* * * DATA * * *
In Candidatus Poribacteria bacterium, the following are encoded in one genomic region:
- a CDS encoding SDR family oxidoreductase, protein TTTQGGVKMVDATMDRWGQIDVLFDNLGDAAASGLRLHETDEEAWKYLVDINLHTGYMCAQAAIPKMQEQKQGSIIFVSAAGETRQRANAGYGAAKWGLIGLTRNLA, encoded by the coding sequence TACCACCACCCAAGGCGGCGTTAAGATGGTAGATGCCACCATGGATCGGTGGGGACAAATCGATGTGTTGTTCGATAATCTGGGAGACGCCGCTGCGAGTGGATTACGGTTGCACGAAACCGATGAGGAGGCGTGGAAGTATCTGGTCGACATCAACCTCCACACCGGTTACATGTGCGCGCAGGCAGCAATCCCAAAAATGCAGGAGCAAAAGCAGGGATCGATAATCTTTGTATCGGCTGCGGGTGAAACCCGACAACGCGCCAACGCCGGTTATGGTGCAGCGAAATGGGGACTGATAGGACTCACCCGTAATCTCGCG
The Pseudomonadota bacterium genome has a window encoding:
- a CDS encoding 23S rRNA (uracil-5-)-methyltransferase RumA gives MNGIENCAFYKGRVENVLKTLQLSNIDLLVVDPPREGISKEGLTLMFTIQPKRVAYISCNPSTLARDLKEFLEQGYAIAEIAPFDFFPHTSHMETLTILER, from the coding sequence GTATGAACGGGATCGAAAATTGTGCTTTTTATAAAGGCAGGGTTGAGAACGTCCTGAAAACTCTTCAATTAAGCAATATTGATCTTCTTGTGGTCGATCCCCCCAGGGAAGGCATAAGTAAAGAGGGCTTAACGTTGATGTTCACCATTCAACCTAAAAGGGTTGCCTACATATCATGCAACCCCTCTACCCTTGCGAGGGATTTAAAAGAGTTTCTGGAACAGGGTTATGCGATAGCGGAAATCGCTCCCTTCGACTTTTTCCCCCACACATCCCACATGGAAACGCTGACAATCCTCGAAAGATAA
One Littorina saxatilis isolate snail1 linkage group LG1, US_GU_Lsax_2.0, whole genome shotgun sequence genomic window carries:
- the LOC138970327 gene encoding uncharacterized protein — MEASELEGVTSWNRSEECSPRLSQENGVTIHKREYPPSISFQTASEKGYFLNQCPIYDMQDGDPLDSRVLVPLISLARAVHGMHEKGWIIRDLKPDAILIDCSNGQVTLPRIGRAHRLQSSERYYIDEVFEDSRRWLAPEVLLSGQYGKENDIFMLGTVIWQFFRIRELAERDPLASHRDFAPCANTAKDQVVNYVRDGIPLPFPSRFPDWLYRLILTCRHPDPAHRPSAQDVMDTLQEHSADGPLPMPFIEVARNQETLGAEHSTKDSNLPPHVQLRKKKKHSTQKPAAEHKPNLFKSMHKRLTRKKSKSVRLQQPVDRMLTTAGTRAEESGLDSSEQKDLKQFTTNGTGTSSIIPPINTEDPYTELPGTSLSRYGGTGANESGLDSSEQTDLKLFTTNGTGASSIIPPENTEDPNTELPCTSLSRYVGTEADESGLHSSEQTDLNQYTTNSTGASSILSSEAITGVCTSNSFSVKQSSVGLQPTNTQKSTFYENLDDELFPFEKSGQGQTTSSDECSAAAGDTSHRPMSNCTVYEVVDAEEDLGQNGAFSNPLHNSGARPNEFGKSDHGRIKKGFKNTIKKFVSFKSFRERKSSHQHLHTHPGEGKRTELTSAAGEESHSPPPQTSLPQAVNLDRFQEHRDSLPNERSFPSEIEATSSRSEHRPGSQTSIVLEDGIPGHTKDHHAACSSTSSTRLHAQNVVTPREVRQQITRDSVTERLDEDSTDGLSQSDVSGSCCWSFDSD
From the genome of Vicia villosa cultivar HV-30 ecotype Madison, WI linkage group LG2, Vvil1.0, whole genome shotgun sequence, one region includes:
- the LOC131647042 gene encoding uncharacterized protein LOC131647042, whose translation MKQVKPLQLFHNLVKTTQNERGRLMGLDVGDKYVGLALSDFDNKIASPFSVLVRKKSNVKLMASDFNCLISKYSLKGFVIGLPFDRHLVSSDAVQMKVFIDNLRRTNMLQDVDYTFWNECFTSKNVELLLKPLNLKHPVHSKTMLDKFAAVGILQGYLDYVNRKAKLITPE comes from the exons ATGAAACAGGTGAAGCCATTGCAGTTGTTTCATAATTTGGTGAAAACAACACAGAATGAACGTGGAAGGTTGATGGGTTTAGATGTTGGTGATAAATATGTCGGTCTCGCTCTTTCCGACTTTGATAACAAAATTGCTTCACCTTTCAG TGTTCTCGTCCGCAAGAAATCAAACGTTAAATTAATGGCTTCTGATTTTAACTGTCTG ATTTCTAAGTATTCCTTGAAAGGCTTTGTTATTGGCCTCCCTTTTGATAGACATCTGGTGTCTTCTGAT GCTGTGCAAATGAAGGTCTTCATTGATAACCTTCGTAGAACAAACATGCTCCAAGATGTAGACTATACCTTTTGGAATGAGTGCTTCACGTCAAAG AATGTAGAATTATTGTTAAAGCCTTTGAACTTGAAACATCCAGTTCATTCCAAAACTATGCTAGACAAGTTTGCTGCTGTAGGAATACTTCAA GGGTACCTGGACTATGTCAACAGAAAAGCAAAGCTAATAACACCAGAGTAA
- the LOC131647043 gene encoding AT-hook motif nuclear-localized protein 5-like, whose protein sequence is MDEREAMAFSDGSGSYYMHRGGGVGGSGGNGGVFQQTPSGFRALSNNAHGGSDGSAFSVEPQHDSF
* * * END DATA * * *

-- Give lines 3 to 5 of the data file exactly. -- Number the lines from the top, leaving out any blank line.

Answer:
The Pseudomonadota bacterium genome has a window encoding:
- a CDS encoding 23S rRNA (uracil-5-)-methyltransferase RumA gives MNGIENCAFYKGRVENVLKTLQLSNIDLLVVDPPREGISKEGLTLMFTIQPKRVAYISCNPSTLARDLKEFLEQGYAIAEIAPFDFFPHTSHMETLTILER, from the coding sequence GTATGAACGGGATCGAAAATTGTGCTTTTTATAAAGGCAGGGTTGAGAACGTCCTGAAAACTCTTCAATTAAGCAATATTGATCTTCTTGTGGTCGATCCCCCCAGGGAAGGCATAAGTAAAGAGGGCTTAACGTTGATGTTCACCATTCAACCTAAAAGGGTTGCCTACATATCATGCAACCCCTCTACCCTTGCGAGGGATTTAAAAGAGTTTCTGGAACAGGGTTATGCGATAGCGGAAATCGCTCCCTTCGACTTTTTCCCCCACACATCCCACATGGAAACGCTGACAATCCTCGAAAGATAA
One Littorina saxatilis isolate snail1 linkage group LG1, US_GU_Lsax_2.0, whole genome shotgun sequence genomic window carries: